Autism spectrum disorders were once thought to be untreatable. However, in 2012, researchers from F. Hoffmann-La Roche, Switzerland, and the Massachusetts Institute of Technology, Cambridge, MA, reported reversing fragile X symptoms in mice, even after the disease was well established. They did this by administering an antagonist of the metabotropic glutamate receptor 5 (mGluR5) to the mice. In this article, we report that a collaborative research team comprised of scientists from the National Institute of Mental Health (NIMH), Bethesda, Md., and Pfizer Worldwide Research and Development, Groton, Conn., used a different mGluR5 antagonist to mitigate autism-like behaviors in two mouse strains: a well-known model of autism, BTBR T+ tf/J (BTBR, 002282), and C58/J (C58, 000669) (Silverman et al. 2012). The findings by these researchers suggest that neurodevelopmental diseases are indeed treatable pharmacologically.
In the United States, ASDs affect about one in every 88 children, and their incidence appears to be rising. ASDs usually refer to autism, Asperger syndrome and pervasive developmental disorders not otherwise specified (PDD-NOS). Other neurodevelopmental disorders with high comorbidity for autism, including Rett syndrome, fragile X syndrome and tuberosis sclerosis complex, are often categorized as ASDs. Diagnostic symptoms include poor social and communication skills, stereotyped or repetitive behaviors, few interests, and, in some cases, cognitive deficits. The term “spectrum” alludes to the range of symptom severity among ASDs and among people with the same ASD. Currently, ASDs cannot be cured, but some of the symptoms can be alleviated by medications, and behavioral therapies can improve life skills dramatically (National Institute of Child Health & Human Development).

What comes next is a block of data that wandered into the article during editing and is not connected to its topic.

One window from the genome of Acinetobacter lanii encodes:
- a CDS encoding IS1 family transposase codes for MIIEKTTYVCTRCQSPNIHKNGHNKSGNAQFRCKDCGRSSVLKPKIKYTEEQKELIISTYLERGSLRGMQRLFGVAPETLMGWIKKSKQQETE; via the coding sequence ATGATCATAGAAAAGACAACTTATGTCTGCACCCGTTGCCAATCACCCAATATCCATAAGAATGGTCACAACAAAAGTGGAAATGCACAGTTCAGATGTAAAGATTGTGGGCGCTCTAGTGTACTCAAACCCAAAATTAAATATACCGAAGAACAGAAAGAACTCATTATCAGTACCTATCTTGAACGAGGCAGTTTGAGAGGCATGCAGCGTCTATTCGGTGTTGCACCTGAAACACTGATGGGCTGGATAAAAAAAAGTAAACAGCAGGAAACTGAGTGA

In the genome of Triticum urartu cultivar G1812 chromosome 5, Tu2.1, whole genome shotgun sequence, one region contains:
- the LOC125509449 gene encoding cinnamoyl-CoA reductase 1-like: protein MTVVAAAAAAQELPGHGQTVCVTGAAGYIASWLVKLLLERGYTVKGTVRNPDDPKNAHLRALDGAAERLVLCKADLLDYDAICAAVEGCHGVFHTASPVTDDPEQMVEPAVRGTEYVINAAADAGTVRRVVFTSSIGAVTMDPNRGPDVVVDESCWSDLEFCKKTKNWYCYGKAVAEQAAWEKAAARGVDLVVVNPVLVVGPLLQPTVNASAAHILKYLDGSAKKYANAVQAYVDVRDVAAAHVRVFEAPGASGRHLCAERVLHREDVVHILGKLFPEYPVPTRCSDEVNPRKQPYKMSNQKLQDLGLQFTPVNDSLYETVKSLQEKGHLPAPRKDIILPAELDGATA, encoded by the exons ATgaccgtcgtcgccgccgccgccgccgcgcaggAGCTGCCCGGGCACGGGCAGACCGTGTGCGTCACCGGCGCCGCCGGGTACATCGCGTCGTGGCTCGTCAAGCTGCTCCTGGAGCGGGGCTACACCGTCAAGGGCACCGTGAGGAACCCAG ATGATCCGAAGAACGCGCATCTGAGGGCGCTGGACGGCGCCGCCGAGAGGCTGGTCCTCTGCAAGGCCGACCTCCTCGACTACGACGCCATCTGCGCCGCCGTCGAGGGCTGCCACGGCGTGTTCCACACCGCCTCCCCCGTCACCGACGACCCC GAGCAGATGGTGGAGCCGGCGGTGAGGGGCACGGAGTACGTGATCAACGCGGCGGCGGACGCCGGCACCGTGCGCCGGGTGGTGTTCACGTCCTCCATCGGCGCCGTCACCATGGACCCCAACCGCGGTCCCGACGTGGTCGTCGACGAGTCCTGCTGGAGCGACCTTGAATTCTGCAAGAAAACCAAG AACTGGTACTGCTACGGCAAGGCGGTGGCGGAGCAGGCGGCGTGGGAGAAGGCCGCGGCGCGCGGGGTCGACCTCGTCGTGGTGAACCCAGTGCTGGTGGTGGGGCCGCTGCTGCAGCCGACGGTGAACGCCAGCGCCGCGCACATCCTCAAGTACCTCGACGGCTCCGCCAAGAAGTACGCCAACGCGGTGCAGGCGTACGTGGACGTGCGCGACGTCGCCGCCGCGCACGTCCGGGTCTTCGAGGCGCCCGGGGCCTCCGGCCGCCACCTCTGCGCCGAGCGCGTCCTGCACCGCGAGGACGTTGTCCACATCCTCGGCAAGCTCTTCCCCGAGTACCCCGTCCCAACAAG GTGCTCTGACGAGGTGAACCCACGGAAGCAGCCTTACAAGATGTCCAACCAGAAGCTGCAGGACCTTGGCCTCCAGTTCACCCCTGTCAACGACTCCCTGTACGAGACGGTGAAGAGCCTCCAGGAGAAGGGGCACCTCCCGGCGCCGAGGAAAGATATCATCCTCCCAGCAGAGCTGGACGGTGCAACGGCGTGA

GRN-529 is a specific negative allosteric modulator of mGluR5, suppressing the actions of glutamate, the brain’s major neurotransmitter. The NIMH and Pfizer researchers tested the hypothesis that GRN-529 could reverse social deficits and repetitive grooming in BTBR mice and stereotyped jumping in C58 mice. As in humans, the genetic reasons for the autism-like behaviors in these mice are unknown.
Here’s what the NIMH/Pfizer team found:
In summary, the NIMH and Pfizer researchers demonstrated that negatively modulating mGluR5 mitigates poor sociability and repetitive behaviors in two different mouse models. These aberrant behaviors are relevant to the first and third diagnostic symptoms of autism in humans. The findings suggest that mGluR5 antagonists also could mitigate symptoms of neurodevelopmental disorders in humans.